One supporter of HB29 was Northern Kentucky Representative Savannah Maddox (R-Dry Ridge), who sits on the House Veterans, Military Affairs, and Public Protection Committee, which is where the bill died during the session.
“I know this is an issue that is very important to myself and a myriad of folks across the Commonwealth,” Maddox said at the time.
During the session, Maddox introduced two other bills, House Bills 122 and 124, that would have further loosened gun restrictions in Kentucky. HB 122 would lower the legal age of concealed carry from 21 to 18. HB124 would banish gun-free zones. Both bills failed without making it to the committee.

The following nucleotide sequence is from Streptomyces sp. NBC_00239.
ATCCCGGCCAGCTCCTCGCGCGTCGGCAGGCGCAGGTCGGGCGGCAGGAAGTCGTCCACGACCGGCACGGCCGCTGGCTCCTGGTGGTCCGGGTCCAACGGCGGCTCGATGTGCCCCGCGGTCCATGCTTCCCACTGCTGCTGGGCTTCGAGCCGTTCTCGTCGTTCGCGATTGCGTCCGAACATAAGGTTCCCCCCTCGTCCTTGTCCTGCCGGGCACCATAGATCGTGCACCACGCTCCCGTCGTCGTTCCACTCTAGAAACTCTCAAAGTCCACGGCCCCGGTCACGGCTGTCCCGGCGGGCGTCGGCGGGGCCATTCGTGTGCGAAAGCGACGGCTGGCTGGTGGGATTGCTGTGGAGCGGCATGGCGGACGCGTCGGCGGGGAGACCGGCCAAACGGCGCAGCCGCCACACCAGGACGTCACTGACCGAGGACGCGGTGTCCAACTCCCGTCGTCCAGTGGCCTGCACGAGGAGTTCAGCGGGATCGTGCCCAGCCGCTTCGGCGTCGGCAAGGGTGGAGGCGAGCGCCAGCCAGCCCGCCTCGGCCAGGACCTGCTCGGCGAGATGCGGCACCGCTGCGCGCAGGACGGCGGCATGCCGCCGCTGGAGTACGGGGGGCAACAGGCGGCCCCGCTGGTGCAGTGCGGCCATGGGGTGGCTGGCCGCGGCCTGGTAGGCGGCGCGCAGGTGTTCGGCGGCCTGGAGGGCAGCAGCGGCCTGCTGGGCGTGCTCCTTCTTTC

While Maddox said she thinks that HB63 is a step in the right direction, she believes that the problem is the inability of Kentuckians to arm themselves.
“In far too many tragedies, the root of the problem is the inability of the lawful to defend themselves from the lawless,” Maddox said.
She cited the Crime Prevention Research Center, which allegedly showed that 98 percent of mass public shootings since 1950 have occurred in places where citizens are banned from having guns. This is also a claim made by former President Donald Trump that was shown to be false, according to a report by the Washington Post, but there is conflicting data from both sides of the aisle.
“So-called ‘gun-free zones’ do nothing to prevent violent criminals from harming citizens, and yet they put law-abiding adults (and the children they are charged with protecting) in jeopardy by infringing upon their right to defend themselves,” Maddox said.